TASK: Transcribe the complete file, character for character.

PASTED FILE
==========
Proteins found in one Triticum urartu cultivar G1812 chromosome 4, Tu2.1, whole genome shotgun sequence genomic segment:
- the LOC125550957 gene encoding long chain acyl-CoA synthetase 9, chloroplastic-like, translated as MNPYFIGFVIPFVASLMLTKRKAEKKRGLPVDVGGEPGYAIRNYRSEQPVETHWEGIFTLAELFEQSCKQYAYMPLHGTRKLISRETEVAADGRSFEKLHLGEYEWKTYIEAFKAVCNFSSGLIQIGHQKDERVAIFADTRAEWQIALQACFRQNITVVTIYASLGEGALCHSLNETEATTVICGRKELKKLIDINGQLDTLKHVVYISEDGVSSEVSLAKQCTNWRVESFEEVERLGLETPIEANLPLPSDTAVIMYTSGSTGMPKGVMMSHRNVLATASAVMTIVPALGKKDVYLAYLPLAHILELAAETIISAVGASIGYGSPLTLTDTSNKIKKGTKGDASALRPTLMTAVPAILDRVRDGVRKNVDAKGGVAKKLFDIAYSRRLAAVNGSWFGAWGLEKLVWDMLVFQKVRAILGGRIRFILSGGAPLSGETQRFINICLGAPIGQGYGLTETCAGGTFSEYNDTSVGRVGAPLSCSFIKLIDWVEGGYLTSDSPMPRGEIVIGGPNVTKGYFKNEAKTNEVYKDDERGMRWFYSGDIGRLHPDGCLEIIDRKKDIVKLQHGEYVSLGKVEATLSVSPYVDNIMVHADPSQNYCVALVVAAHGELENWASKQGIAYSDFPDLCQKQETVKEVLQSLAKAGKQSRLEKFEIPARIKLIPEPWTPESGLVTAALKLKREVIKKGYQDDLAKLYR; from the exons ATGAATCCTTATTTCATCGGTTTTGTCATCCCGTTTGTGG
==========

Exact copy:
Proteins found in one Triticum urartu cultivar G1812 chromosome 4, Tu2.1, whole genome shotgun sequence genomic segment:
- the LOC125550957 gene encoding long chain acyl-CoA synthetase 9, chloroplastic-like, translated as MNPYFIGFVIPFVASLMLTKRKAEKKRGLPVDVGGEPGYAIRNYRSEQPVETHWEGIFTLAELFEQSCKQYAYMPLHGTRKLISRETEVAADGRSFEKLHLGEYEWKTYIEAFKAVCNFSSGLIQIGHQKDERVAIFADTRAEWQIALQACFRQNITVVTIYASLGEGALCHSLNETEATTVICGRKELKKLIDINGQLDTLKHVVYISEDGVSSEVSLAKQCTNWRVESFEEVERLGLETPIEANLPLPSDTAVIMYTSGSTGMPKGVMMSHRNVLATASAVMTIVPALGKKDVYLAYLPLAHILELAAETIISAVGASIGYGSPLTLTDTSNKIKKGTKGDASALRPTLMTAVPAILDRVRDGVRKNVDAKGGVAKKLFDIAYSRRLAAVNGSWFGAWGLEKLVWDMLVFQKVRAILGGRIRFILSGGAPLSGETQRFINICLGAPIGQGYGLTETCAGGTFSEYNDTSVGRVGAPLSCSFIKLIDWVEGGYLTSDSPMPRGEIVIGGPNVTKGYFKNEAKTNEVYKDDERGMRWFYSGDIGRLHPDGCLEIIDRKKDIVKLQHGEYVSLGKVEATLSVSPYVDNIMVHADPSQNYCVALVVAAHGELENWASKQGIAYSDFPDLCQKQETVKEVLQSLAKAGKQSRLEKFEIPARIKLIPEPWTPESGLVTAALKLKREVIKKGYQDDLAKLYR; from the exons ATGAATCCTTATTTCATCGGTTTTGTCATCCCGTTTGTGG